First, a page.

That surprises me, Corlyss. I thought you had a balanced understanding of his output. Admittedly, Schumann's larger works can give many open-minded listeners trouble---for many reasons.

Here's one good cure: memorizing the Second Symphony in C, op. 61, the Trio No. 1 in d Minor, op. 63 and "Das Paradies und die Peri", op. 50. Other medicines might help, too.....

Happy listening!
Jack
"Schumann's our music-maker now." ---Robert Browning

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Post by IcedNote » Mon May 08, 2006 9:06 am

miranda wrote: As I said, I know nothing about Schumann. If one has to pick a single Schumann recording to start with, what would it be? Anyone got any suggestions for me? Thanks in advance..........
:arrow: Dichterliebe

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Post by srappoport » Mon May 08, 2006 2:21 pm

Jack Kelso wrote:Here's one good cure: memorizing the Second Symphony in C, op. 61, the Trio No. 1 in d Minor, op. 63 and "Das Paradies und die Peri", op. 50. Other medicines might help, too.....

Jack
I like the Second Symphony too. Why do you suppose that it is not more popular?

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Post by karlhenning » Mon May 08, 2006 2:50 pm

srappoport wrote:I like the Second Symphony too. Why do you suppose that it is not more popular?
Who knows? Why is the Beethoven Fourth Symphony not more popular?
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Post by srappoport » Mon May 08, 2006 3:22 pm

karlhenning wrote:
srappoport wrote:I like the Second Symphony too. Why do you suppose that it is not more popular?
Who knows? Why is the Beethoven Fourth Symphony not more popular?
Because the majority of people who have heard of Beethoven know of the Third, Fifth, and Ninth Symphonies. Everything else gets crowded out, it seems. But Schumann's Second Symphony does not face that sort of competition from his other works.

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Post by Jack Kelso » Tue May 09, 2006 12:47 am

srappoport wrote:
Jack Kelso wrote:Here's one good cure: memorizing the Second Symphony in C, op. 61, the Trio No. 1 in d Minor, op. 63 and "Das Paradies und die Peri", op. 50. Other medicines might help, too.....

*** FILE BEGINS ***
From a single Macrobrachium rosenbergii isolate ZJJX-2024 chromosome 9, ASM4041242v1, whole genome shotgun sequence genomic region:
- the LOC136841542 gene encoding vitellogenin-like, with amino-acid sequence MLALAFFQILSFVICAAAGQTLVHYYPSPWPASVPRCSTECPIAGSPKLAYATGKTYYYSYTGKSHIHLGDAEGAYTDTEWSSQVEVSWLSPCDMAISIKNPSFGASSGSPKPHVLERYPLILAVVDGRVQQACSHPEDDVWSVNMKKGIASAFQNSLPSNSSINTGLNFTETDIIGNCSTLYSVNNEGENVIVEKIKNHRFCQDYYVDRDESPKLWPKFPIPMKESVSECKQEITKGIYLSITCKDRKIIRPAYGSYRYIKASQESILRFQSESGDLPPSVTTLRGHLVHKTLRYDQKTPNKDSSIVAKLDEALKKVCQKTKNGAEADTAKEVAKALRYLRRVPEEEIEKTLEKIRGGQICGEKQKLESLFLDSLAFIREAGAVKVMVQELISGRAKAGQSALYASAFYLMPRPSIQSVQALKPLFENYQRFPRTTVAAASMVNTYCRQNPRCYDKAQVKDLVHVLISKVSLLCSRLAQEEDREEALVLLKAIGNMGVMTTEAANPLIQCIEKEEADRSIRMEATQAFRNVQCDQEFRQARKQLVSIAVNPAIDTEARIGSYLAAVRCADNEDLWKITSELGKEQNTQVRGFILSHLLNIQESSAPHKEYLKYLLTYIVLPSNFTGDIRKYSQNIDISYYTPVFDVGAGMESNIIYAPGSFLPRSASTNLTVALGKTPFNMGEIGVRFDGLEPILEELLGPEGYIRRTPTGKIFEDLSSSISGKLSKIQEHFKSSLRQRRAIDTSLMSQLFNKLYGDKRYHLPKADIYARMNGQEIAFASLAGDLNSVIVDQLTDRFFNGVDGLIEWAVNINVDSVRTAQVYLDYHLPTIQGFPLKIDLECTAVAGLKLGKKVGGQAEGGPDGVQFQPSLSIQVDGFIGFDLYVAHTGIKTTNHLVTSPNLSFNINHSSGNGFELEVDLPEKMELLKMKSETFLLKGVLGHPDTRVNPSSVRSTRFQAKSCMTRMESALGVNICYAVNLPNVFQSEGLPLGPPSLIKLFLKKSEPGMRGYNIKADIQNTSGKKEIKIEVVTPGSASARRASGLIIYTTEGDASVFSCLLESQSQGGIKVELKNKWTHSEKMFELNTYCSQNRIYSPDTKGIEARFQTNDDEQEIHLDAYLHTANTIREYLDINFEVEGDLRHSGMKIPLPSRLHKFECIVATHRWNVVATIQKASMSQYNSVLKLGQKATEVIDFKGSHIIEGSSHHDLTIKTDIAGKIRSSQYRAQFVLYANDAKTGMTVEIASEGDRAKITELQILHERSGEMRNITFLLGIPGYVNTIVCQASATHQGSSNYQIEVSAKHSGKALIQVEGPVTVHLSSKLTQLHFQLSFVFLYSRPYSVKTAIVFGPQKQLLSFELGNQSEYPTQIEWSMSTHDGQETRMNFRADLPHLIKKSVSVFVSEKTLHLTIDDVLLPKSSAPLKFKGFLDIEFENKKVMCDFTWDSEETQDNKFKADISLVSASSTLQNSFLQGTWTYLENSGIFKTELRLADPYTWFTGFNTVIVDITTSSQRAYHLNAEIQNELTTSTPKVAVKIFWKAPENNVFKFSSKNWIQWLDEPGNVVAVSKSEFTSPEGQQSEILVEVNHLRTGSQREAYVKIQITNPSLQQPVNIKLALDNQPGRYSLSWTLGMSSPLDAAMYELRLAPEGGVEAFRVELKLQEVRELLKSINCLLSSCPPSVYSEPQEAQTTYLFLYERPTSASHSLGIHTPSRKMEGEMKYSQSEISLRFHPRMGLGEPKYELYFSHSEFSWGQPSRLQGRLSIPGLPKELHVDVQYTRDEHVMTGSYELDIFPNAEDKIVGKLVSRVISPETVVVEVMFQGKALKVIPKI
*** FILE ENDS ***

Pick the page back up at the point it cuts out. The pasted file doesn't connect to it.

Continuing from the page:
Jack
I like the Second Symphony too. Why do you suppose that it is not more popular?
It is! There are dozens of fine recordings of it and here in Germany it's played very often on radio, scheduled in concert programs and enjoys a reputation as one of the greatest of 19th century symphonies. Only Schumann's 3rd ("Rheinische") and Brahms' Fourth symphonies exceed it in popularity (after Beethoven, of course!).

It's the other two that are under-appreciated---the Trio possibly because it is an exhausting (but exhilarating!) work to play and to hear. Thirty-eight minutes of power emotions is a hugh content for any chamber work. I still prefer it to the far-more-famous Piano Quintet.

Tschüß,
Jack
"Schumann's our music-maker now." ---Robert Browning

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Post by karlhenning » Tue May 09, 2006 9:19 am

Jack Kelso wrote:. . . I still prefer it to the far-more-famous Piano Quintet.
Now, wait just the one minute which picks cotton, Jack! :-)

Cheers,
~Karl
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Post by Jack Kelso » Wed May 10, 2006 12:03 am

karlhenning wrote:
Jack Kelso wrote:. . . I still prefer it to the far-more-famous Piano Quintet.
Now, wait just the one minute which picks cotton, Jack! :-)

Cheers,
~Karl
It's true, Karl. Even according to Phillip Spitta, "the Trio goes even higher and farther than the Quintet."

Of course, one cannot go wrong with ANY of Schumann's chamber works.....

Best regards,
Jack
"Schumann's our music-maker now." ---Robert Browning

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Post by karlhenning » Wed May 10, 2006 10:17 am

Jack, whom do you recommend in the Cello Concerto? And what do you think of the Shostakovich re-orchestration?
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Post by Jack Kelso » Thu May 11, 2006 3:49 am

karlhenning wrote:Jack, whom do you recommend in the Cello Concerto? And what do you think of the Shostakovich re-orchestration?